Peace matters

Again, prevailing peace and stability are important not only for Somalia but for the regional bloc, too. Given the terrorist attacks in neighbouring Kenya, the only one in the region sharing a border with Somalia, several attacks are affiliated with groups in Somalia. 

Having them in the country will stabilise the whole security system, as there will be joint efforts to combat instability and build peace. Besides the success that is anticipated to come with the joining of Somalia to the bloc, there are some challenges to be said to come after, too.

Due to the prolonged conflict in Somalia, the region will face some challenges in ensuring the stability and safety of the entire region, and some extra force will be applied that will incur further costs. 

READ MORE: Tanzanian Peacekeepers Repatriated From CAR Following Sexual Abuse Allegations

However, trade and economic disparities are likely to rise as a challenge; some countries have many resources, like the DRC, and others have fewer. Somalia stands for the latter. Additionally, given the unending conflict with extremist groups, Somalia has little to add to the bloc’s economic value as a trade partner.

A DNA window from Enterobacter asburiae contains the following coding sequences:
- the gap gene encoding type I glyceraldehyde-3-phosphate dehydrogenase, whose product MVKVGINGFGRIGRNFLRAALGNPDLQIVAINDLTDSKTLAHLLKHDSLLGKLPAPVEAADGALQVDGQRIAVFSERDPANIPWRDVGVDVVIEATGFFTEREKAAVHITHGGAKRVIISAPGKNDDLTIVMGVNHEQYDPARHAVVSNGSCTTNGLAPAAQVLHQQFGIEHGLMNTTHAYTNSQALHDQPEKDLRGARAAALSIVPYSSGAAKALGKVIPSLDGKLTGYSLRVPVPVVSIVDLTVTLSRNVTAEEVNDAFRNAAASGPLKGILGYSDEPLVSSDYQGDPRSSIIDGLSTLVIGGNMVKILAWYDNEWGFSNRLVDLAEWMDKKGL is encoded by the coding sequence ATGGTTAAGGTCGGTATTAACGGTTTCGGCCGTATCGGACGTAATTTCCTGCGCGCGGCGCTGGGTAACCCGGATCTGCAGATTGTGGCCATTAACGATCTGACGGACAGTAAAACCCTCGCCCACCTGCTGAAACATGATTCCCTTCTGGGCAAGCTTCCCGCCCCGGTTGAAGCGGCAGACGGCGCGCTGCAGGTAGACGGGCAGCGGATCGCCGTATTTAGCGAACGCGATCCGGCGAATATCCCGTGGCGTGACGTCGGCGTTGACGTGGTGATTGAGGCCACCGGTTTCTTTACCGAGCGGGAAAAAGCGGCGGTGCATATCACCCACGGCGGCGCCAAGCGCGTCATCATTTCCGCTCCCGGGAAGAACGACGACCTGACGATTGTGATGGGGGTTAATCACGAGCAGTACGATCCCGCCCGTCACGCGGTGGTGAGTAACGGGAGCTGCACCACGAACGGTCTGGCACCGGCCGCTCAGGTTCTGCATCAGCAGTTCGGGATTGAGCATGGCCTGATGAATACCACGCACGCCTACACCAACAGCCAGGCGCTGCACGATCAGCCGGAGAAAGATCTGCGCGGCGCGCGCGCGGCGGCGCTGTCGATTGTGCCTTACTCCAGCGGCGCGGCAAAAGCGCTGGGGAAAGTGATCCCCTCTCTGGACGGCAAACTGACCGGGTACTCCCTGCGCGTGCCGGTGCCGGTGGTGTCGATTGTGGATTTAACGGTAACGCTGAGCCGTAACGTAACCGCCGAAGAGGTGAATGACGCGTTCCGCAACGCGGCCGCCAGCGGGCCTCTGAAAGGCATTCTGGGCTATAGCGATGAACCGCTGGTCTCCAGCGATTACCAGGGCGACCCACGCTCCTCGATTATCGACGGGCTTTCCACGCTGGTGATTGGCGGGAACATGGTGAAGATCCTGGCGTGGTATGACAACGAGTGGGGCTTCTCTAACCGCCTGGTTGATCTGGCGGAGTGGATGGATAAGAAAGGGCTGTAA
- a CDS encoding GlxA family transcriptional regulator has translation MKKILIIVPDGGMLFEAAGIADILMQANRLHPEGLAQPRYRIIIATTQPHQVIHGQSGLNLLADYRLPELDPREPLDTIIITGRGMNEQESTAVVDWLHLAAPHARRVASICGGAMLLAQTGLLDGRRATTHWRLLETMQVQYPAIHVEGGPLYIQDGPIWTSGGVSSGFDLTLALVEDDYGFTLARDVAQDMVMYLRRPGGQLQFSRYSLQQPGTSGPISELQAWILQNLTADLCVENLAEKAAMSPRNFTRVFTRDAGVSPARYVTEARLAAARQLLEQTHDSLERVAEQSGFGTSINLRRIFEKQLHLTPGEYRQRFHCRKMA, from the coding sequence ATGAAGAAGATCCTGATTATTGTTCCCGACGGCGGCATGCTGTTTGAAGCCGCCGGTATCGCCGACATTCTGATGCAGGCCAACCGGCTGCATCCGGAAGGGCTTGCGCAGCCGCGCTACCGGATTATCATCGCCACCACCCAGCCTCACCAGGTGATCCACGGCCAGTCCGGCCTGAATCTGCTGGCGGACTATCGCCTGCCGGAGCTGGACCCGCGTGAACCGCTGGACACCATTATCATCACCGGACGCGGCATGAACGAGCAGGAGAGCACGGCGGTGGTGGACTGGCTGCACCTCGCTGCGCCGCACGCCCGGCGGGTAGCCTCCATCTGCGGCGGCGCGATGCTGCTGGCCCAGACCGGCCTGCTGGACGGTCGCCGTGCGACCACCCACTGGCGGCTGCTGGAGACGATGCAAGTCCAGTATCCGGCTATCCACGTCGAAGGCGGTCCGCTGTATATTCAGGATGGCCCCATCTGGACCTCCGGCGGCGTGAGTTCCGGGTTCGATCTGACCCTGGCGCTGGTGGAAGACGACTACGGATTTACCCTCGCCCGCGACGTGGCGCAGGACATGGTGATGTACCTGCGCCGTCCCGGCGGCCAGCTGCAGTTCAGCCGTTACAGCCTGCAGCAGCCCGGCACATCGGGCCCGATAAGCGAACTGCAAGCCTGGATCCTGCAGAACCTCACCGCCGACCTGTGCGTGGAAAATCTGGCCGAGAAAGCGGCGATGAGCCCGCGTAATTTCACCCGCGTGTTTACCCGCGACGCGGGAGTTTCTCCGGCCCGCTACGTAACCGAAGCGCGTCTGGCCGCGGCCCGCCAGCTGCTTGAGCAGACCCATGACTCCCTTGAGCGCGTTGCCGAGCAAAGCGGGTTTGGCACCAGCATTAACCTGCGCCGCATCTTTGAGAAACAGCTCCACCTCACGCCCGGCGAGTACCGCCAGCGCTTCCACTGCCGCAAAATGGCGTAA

The Arusha-based organisation has a long and interesting history, with several breakups and reestablishments. The renowned one came into force in 1967 and lasted for a decade before its dissolution in 1977.

Twenty years later, negotiations for a reviving beginning began, involving Kenya, Tanzania, and Uganda, the original members before desolation in 1977. 

After long negotiations, almost three years later, in July 2000, the new EAC came into force, and Arusha remained the bloc’s capital, and it was for the first one, too, just before dissolution. 

Initially, the region had three members; economic and trade integration was its founding, but other countries later showed interest, and the number was raised to seven, including Rwanda, Burundi, South Sudan, and the DRC, and hopefully eight in 2024 after the complete joining of Somalia. 

READ MORE: EAC Membership Is No Panacea for DRC’s Problems

Additionally, the course has changed; now, it has to deal with politics to sustain peace and stability. Either way, the bloc is still crucial for the prosperity of the economy and the stability of politics in Africa and the international community. 

Increasing integration by speeding the process of adopting a common currency, promoting a more unified regional market, massive regional investment in infrastructure, and linking between member states will ease people’s and goods’ mobility. 

Moreover, peace and security are very sensitive issues; some member states are yet to maintain political stability, which substantially hinders the region’s development. Unified efforts to deal with challenges are crucial for the prosperity of the bloc.

Sigyfrid Masawe is an international relations analyst in Dar es Salaam, Tanzania. He’s available at The opinions expressed here are the writer’s own and do not necessarily reflect those of The Chanzo. If you are interested in publishing in this space, please contact our editors at